Well, I hope I'm not too late for the party! Let me first try to establish some intuition before digging into loads of information (**warning**: this is not a brief comparison, TL;DR)

## Introduction

A hypothesis `h(x)`

, takes an *input* and gives us the *estimated output value*.

This hypothesis can be as simple as a one-variable linear equation, .. up to a very complicated and long multivariate equation with respect to the type of algorithm we’re using (*e.g. linear regression, logistic regression..etc*).

Our task is to find the **best Parameters** (a.k.a Thetas or Weights) that give us the **least error** in predicting the output. We call the function that calculates this error a **Cost or Loss Function**, and apparently, our goal is to **minimize** the error in order to get the best-predicted output!

One more thing to recall is, the relation between the parameter value and its effect on the cost function (i.e. the error) looks like a **bell curve** (i.e. **Quadratic**; recall this because it’s important).

So if we start at any point in that curve and keep taking the derivative (i.e. tangent line) of each point we stop at (*assuming it's a univariate problem, otherwise, if we have multiple features, we take the partial derivative*), we will end up at what so-called the **Global Optima** as shown in this image:

If we take the partial derivative at the minimum cost point (i.e. global optima) we find the **slope** of the tangent line = **0** (then we know that we reached our target).

That’s valid only if we have a *Convex* Cost Function, but if we don’t, we may end up stuck at what is called **Local Optima**; consider this non-convex function:

Now you should have the intuition about the heck relationship between what we are doing and the terms: *Derivative*, *Tangent Line*, *Cost Function*, *Hypothesis* ..etc.

*Side Note: The above-mentioned intuition is also related to the Gradient Descent Algorithm (see later).*

## Background

**Linear Approximation:**

Given a function, `f(x)`

, we can find its tangent at `x=a`

. The equation of the tangent line `L(x)`

is: `L(x)=f(a)+f′(a)(x−a)`

.

Take a look at the following graph of a function and its tangent line:

From this graph we can see that near `x=a`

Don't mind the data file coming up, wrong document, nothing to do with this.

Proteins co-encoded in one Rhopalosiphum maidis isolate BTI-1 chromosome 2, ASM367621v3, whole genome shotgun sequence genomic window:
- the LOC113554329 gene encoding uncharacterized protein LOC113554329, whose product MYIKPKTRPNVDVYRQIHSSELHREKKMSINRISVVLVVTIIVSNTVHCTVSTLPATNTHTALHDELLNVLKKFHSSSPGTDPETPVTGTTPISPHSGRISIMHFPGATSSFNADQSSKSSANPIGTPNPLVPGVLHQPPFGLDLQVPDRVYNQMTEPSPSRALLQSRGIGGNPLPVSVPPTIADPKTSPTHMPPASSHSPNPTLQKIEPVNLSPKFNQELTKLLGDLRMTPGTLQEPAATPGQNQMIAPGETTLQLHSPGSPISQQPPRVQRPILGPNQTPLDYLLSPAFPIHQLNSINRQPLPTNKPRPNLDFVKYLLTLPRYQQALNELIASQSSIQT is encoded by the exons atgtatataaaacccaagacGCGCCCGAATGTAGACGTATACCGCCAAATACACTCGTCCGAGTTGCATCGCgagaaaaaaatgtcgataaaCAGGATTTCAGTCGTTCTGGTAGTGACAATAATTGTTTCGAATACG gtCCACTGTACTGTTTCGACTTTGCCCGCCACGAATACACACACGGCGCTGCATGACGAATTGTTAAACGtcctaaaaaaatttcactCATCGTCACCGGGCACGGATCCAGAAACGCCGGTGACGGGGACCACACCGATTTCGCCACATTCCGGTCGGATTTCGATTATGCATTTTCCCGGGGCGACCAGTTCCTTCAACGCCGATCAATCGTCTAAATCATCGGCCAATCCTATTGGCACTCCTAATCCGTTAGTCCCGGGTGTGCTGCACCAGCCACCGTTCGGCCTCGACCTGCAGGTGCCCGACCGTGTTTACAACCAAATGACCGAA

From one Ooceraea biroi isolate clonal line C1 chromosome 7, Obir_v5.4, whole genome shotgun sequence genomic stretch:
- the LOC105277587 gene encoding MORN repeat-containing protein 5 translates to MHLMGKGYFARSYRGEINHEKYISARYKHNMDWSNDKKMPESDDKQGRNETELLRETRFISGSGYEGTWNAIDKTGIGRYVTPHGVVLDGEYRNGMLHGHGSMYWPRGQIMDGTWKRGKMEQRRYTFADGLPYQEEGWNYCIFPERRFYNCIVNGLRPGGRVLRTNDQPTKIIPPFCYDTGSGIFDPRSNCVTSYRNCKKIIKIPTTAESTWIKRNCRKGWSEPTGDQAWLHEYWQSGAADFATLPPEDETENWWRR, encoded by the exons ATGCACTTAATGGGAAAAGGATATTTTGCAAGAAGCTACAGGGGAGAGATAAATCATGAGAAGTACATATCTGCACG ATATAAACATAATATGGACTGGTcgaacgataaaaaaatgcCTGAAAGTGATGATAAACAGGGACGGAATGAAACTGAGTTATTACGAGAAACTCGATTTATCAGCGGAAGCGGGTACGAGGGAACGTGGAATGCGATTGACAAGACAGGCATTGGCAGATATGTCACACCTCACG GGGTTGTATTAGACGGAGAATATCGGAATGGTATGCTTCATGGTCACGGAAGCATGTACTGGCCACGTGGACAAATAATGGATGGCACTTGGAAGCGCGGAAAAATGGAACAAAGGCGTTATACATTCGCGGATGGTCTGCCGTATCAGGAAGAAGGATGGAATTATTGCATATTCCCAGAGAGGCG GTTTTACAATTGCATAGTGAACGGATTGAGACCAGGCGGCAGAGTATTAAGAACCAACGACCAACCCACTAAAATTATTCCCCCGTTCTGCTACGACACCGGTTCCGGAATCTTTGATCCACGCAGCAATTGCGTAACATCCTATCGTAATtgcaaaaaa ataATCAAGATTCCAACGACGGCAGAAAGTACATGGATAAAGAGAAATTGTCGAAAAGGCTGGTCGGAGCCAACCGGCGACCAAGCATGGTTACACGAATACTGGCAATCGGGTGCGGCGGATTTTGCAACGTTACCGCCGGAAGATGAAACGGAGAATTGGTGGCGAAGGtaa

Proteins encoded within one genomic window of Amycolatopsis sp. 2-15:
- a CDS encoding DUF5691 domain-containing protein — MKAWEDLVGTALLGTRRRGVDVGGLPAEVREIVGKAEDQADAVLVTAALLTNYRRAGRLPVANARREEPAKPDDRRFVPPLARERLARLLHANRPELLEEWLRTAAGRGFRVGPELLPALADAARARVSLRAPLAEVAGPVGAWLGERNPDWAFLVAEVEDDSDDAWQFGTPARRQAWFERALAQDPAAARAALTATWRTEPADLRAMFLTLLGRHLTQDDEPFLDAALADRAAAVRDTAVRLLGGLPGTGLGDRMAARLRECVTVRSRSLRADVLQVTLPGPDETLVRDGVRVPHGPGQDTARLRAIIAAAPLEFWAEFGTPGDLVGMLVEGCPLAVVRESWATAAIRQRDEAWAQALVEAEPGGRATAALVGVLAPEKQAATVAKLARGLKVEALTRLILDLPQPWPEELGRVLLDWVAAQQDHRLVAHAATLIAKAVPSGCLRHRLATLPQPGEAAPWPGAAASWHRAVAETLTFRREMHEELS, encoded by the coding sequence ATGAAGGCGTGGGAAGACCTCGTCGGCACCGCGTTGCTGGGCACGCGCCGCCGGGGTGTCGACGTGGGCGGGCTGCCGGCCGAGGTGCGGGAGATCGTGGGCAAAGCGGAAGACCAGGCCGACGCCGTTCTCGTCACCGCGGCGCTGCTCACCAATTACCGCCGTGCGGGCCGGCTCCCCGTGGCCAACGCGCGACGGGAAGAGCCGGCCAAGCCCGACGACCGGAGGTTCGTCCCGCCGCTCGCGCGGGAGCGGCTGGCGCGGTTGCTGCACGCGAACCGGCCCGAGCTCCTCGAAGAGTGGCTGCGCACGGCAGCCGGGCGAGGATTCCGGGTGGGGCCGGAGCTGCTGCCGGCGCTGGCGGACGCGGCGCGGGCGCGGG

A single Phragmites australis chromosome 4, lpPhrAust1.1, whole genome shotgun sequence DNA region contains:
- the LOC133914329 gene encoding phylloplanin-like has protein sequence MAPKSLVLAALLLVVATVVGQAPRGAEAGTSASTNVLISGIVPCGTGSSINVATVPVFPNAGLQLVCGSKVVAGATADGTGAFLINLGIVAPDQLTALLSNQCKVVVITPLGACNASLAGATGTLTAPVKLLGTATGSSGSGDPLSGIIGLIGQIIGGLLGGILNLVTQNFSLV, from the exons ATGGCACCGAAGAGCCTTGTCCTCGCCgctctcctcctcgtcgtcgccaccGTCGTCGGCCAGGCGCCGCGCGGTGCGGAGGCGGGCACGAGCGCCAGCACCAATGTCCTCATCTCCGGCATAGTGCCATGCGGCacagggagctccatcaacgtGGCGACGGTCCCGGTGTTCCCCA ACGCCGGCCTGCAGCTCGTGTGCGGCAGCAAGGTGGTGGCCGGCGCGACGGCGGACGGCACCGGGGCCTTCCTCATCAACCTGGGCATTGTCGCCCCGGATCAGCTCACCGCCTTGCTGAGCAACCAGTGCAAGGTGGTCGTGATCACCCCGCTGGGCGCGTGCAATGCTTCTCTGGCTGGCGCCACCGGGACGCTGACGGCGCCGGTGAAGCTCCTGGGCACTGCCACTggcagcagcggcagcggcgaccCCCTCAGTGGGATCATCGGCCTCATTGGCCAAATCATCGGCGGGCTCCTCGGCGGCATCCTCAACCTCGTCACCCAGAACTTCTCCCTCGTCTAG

, the tangent line and the function have *nearly* the same graph. On occasion, we will use the tangent line, `L(x)`

, as an approximation to the function, `f(x)`

, near `x=a`

. In these cases, we call the tangent line the "*Linear Approximation*" to the function at `x=a`

.

**Quadratic Approximation:**

Same as a linear approximation, yet this time we are dealing with a curve where we *cannot* find the point near to **0** by using only the *tangent line*.

Instead, we use the **parabola** as it's shown in the following graph:

In order to fit a good parabola, both parabola and quadratic function should have the same **value**, the same **first derivative**, AND the same **second derivative**. The formula will be (*just out of curiosity*): `Qa(x) = f(a) + f'(a)(x-a) + f''(a)(x-a)2/2`

*Now we should be ready to do the comparison in detail.*

## Comparison between the methods

**1. Newton’s Method**

Recall the motivation for the gradient descent step at `x`

: we minimize the quadratic function (i.e. Cost Function).

Newton’s method uses in a sense a **better** quadratic function minimisation.
It's better because it uses the quadratic approximation (i.e. first AND *second* partial derivatives).

You can imagine it as a twisted Gradient Descent with the Hessian (*the Hessian is a square matrix of second-order partial derivatives of order *`n X n`

).

Moreover, the geometric interpretation of Newton's method is that at each iteration one approximates `f(x)`

by a quadratic function around `xn`

, and then takes a step towards the maximum/minimum of that quadratic function (in higher dimensions, this may also be a *saddle point*). Note that if `f(x)`

happens to be a quadratic function, then the exact extremum is found in one step.

**Drawbacks:**

It’s computationally **expensive** because of the Hessian Matrix (i.e. second partial derivatives calculations).